Manageable Safety Profiles

CDK4/6 inhibitors differ in their side effect profiles. Neutropenia is the most common adverse event for palbociclib and ribociclib.12 CDK4/6 inhibitor-associated neutropenia is more rapidly reversible than is the case with cytotoxic drugs.12 Palbociclib is also associated with leukopenia, nausea, and fatigue, whereas cardiac toxicity (QT prolongation) and liver toxicity are seen in patients who receive ribociclib.12

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“Patients on such therapies need to have their complete blood counts monitored every 4 weeks before commencing a new cycle of treatment,” Dr Murphy said. “They should be aware of the risk of febrile neutropenia — although thankfully this is rare — and be prepared to present for urgent evaluation if they become febrile or unwell.”

Abemaciclib has not yet been approved by the FDA but has notably lower rates of neutropenia but higher rates of diarrhea, noted Dr Murphy.

“Patients receiving abemaciclib as a single agent would be more heavily pretreated and have fewer treatment options, and may be more accepting of diarrhea as a side effect,” he said. “In the first- or second-line setting however, treatment would be expected to continue for months or even years, and patients may be less accepting of diarrhea unless there is a clear efficacy advantage to abemaciclib over its competitors.”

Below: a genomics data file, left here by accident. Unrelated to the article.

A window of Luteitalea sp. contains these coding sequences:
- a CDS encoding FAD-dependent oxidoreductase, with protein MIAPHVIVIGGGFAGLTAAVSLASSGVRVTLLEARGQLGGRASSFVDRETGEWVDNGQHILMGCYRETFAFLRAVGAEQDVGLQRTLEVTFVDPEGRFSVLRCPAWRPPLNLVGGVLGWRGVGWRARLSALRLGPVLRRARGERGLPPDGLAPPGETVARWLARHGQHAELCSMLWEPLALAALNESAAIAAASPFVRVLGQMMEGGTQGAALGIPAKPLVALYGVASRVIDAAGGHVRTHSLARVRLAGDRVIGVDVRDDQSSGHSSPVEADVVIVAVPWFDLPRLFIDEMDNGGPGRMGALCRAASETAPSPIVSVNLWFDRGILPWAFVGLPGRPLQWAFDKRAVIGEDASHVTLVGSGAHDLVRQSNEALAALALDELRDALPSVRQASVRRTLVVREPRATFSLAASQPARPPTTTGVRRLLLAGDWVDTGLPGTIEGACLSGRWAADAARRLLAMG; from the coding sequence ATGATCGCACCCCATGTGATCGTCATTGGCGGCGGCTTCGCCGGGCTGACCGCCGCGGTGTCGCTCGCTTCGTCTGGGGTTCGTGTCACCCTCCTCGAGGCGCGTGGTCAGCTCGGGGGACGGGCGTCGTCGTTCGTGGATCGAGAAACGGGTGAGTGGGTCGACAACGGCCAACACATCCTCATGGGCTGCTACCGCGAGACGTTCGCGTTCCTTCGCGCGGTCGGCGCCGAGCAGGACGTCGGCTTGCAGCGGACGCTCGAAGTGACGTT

Also, thinning hair is more common than what is seen in patients taking letrozole alone, and this can be a source of distress for patients, Dr Murphy added.

“There are also potential drug̶drug interactions that must be taken into account,” he emphasized. “In my practice, I consider the addition of CDK4/6 inhibition to endocrine therapy for the majority of patients with advanced HR-positive breast cancer, but there are certain patients where concerns regarding ability to comply with complex instructions and/or travel for frequent assessments preclude this.”

Acquired Resistance

Not surprisingly, acquired drug resistance is an emerging problem.

“It is unfortunately true that resistance is virtually guaranteed to emerge with any therapies targeting intracellular signalling pathways,” Dr Murphy said.

“This is an area of active research and, like with other agents, there likely is not only 1 mechanism,” Dr Finn said. “Laboratory and small clinical experiences suggest loss of RB, gains in CDK6, cyclin E expression have been implicated.”

A potential strategy for preventing resistance is to combine inhibitors that target multiple nodes in a signalling pathway, thereby preventing feedback inhibition, Dr Murphy said. There is evidence that adding CDK4/6 inhibitors to the combination of endocrine therapy and PI3K inhibitors might overcome intrinsic and acquired resistance to the PI3K inhibitors, he noted.

CDK12 inhibition can reverse intrinsic and acquired PARP inhibitor resistance in xenograft models of triple-negative breast cancer, Dr Shapiro and colleagues have found.15

The Road Ahead

“The bar has been raised significantly for the development of new combinations in ER-positive breast cancer,” noted Dr Finn. “While novel combinations are being pursued, there will need to be very significant gains to show improvements above the 24 or 25 months PFS of AI and CDK4/6 inhibitors. Our preclinical data from 2009 suggested a role in HER2-positive disease and that is now an area of active research.”